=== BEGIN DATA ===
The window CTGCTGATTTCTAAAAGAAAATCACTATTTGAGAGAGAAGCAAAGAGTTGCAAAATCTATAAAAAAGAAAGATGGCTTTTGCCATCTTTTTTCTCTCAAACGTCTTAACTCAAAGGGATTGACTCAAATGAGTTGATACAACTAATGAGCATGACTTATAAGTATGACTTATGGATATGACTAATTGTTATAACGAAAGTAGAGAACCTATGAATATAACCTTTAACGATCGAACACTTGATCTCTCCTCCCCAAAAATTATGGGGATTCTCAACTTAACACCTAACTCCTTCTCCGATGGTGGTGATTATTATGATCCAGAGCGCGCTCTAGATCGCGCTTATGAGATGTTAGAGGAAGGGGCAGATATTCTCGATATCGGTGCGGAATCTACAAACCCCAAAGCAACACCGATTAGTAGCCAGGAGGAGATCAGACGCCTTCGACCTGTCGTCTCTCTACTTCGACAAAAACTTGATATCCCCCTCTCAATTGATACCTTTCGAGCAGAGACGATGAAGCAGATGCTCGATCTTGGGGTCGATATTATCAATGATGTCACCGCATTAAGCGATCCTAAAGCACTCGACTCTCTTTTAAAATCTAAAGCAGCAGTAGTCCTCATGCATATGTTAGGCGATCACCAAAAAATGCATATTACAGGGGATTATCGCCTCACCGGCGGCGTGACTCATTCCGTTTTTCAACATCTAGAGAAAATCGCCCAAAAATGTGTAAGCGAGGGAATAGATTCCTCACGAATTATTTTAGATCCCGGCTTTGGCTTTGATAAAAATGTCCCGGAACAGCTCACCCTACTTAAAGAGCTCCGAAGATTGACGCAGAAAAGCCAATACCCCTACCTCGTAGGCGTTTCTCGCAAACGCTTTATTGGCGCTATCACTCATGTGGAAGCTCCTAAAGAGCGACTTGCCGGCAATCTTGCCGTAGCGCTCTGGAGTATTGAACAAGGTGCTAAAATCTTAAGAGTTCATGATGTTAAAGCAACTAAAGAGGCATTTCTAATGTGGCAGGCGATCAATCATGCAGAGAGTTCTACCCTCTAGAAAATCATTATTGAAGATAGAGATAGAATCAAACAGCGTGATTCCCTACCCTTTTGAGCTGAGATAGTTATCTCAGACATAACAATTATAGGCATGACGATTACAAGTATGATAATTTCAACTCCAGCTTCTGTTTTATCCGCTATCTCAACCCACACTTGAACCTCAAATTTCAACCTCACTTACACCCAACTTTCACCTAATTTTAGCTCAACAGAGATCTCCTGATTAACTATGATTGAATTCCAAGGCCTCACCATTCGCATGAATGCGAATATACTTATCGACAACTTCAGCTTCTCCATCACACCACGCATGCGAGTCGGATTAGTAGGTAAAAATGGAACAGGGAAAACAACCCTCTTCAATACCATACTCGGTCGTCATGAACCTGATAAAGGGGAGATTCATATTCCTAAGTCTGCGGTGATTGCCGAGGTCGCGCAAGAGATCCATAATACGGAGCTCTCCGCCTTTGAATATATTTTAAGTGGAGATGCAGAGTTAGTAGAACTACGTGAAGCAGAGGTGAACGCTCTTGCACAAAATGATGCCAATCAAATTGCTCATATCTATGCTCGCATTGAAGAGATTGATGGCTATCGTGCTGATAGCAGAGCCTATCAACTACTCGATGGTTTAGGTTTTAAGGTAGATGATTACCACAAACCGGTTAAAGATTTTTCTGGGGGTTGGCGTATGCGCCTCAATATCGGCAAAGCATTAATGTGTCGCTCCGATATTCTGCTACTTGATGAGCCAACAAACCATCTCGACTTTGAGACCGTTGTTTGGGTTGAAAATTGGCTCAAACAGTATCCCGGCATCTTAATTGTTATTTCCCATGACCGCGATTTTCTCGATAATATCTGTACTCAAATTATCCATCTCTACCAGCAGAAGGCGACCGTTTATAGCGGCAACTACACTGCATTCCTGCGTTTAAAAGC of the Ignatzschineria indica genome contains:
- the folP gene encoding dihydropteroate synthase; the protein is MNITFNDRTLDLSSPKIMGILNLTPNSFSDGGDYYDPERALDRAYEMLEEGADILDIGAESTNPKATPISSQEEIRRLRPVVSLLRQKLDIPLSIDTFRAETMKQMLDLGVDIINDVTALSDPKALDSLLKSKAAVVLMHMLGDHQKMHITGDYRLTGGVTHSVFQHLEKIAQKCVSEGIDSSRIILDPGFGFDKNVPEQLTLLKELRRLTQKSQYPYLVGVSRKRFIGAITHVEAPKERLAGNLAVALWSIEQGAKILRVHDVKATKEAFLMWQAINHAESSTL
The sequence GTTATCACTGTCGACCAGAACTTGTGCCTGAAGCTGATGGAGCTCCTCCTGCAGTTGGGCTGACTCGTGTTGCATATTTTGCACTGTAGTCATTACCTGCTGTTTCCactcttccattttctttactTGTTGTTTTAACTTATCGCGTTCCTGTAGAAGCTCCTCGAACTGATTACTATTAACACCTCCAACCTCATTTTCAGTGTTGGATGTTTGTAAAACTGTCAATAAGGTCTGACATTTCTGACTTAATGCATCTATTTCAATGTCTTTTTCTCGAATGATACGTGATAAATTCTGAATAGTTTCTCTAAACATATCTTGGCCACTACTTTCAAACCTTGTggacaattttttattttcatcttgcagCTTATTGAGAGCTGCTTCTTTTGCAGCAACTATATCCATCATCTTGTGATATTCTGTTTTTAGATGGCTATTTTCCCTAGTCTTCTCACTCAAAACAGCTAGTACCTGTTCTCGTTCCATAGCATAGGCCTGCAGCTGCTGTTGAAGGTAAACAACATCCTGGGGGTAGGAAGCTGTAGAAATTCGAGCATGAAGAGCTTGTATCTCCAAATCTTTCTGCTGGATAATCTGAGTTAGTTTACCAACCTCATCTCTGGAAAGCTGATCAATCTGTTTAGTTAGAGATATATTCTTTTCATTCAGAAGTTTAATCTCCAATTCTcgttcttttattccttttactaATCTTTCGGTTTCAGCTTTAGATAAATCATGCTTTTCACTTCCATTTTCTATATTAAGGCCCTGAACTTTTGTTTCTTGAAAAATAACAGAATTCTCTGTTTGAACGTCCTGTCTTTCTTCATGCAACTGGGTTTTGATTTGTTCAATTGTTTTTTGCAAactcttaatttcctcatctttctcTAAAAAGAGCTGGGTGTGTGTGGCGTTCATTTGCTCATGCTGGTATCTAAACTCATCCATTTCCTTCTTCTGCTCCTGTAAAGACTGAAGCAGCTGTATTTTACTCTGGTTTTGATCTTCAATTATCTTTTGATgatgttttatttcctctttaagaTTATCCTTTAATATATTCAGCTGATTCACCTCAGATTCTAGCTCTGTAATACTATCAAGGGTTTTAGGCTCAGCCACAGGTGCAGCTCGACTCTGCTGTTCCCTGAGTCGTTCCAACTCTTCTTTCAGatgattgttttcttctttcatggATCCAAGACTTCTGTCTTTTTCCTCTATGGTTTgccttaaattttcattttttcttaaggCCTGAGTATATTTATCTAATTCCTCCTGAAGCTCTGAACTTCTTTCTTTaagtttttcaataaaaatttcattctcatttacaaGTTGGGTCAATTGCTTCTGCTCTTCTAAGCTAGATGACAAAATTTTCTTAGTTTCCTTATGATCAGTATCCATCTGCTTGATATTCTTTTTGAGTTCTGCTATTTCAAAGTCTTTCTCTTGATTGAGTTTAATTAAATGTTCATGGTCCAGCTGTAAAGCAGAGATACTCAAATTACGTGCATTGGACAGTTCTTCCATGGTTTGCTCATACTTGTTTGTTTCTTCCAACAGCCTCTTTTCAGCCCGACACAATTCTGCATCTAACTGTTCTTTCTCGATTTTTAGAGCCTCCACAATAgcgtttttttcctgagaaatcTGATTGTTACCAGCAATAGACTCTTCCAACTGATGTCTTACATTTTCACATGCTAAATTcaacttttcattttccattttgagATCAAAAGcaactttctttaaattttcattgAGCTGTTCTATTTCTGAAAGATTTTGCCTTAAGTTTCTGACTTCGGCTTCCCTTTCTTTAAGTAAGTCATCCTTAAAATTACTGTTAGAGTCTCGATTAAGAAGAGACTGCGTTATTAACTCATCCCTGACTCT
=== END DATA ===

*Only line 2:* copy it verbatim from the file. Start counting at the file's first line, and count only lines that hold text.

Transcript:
- the folP gene encoding dihydropteroate synthase; the protein is MNITFNDRTLDLSSPKIMGILNLTPNSFSDGGDYYDPERALDRAYEMLEEGADILDIGAESTNPKATPISSQEEIRRLRPVVSLLRQKLDIPLSIDTFRAETMKQMLDLGVDIINDVTALSDPKALDSLLKSKAAVVLMHMLGDHQKMHITGDYRLTGGVTHSVFQHLEKIAQKCVSEGIDSSRIILDPGFGFDKNVPEQLTLLKELRRLTQKSQYPYLVGVSRKRFIGAITHVEAPKERLAGNLAVALWSIEQGAKILRVHDVKATKEAFLMWQAINHAESSTL